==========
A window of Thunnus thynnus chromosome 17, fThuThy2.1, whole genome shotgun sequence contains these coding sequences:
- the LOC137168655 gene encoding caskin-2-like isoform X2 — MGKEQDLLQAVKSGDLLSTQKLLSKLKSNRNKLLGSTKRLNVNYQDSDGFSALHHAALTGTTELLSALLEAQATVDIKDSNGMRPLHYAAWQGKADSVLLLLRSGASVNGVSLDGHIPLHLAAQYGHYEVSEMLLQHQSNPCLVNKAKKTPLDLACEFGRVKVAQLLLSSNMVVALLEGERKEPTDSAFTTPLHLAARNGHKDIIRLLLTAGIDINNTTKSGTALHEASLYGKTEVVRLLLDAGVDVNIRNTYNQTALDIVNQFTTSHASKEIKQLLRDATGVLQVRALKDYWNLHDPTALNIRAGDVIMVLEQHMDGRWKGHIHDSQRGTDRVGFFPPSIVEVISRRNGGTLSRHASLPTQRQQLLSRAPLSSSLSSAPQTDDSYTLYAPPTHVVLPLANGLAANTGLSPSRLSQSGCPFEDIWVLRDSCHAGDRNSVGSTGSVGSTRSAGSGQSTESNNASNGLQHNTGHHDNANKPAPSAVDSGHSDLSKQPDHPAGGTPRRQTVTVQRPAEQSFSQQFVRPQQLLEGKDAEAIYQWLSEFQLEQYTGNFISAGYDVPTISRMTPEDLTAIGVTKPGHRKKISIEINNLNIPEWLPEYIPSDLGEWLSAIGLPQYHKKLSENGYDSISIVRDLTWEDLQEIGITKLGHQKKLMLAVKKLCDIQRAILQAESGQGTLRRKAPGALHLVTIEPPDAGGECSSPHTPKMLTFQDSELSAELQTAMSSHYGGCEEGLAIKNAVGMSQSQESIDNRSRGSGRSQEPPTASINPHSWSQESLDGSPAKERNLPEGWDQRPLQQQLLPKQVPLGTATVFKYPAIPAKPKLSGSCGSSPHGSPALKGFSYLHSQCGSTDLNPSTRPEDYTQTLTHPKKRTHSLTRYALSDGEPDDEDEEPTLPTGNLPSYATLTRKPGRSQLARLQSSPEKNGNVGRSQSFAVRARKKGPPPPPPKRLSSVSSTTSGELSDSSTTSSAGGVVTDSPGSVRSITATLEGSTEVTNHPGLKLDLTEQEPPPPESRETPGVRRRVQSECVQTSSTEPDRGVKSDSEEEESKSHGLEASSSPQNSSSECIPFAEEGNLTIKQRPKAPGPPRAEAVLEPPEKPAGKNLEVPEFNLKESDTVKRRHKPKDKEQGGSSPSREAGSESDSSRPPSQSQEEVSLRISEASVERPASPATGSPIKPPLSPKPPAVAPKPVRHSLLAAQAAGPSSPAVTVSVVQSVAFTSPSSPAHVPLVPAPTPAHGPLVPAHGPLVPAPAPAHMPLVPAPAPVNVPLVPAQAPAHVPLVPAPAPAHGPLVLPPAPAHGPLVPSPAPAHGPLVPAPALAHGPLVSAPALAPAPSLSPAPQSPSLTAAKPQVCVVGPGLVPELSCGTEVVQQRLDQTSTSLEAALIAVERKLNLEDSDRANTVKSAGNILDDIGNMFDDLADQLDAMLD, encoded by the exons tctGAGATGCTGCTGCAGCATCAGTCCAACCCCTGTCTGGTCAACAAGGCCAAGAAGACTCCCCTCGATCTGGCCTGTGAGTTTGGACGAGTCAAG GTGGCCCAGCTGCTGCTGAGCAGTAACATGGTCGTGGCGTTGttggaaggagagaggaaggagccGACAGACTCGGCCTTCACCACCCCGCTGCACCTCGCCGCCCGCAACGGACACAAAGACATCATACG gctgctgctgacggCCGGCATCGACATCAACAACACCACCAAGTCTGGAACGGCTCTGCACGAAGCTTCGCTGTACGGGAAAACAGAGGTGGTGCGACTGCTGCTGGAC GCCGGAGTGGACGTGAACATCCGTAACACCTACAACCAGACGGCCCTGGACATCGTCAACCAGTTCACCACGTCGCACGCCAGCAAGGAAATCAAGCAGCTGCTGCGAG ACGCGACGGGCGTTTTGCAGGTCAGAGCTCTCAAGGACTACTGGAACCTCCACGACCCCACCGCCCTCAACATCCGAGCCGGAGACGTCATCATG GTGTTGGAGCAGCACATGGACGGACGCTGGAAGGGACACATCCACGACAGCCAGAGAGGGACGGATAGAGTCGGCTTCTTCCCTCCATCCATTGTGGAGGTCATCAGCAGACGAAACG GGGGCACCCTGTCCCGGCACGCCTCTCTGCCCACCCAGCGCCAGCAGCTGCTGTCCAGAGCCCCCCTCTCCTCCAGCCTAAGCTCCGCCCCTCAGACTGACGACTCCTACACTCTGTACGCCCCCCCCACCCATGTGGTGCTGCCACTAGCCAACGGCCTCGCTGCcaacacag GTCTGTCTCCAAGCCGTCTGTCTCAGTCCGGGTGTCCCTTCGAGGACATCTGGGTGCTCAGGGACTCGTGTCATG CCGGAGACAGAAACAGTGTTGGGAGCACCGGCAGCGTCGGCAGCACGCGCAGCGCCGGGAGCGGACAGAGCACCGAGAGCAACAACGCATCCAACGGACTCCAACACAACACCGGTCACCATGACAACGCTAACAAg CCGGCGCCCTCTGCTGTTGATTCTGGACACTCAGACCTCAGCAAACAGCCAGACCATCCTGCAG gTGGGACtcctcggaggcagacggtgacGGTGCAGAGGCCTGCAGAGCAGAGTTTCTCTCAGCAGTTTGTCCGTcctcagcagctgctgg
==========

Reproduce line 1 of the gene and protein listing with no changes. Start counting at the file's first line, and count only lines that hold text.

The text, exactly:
A window of Thunnus thynnus chromosome 17, fThuThy2.1, whole genome shotgun sequence contains these coding sequences: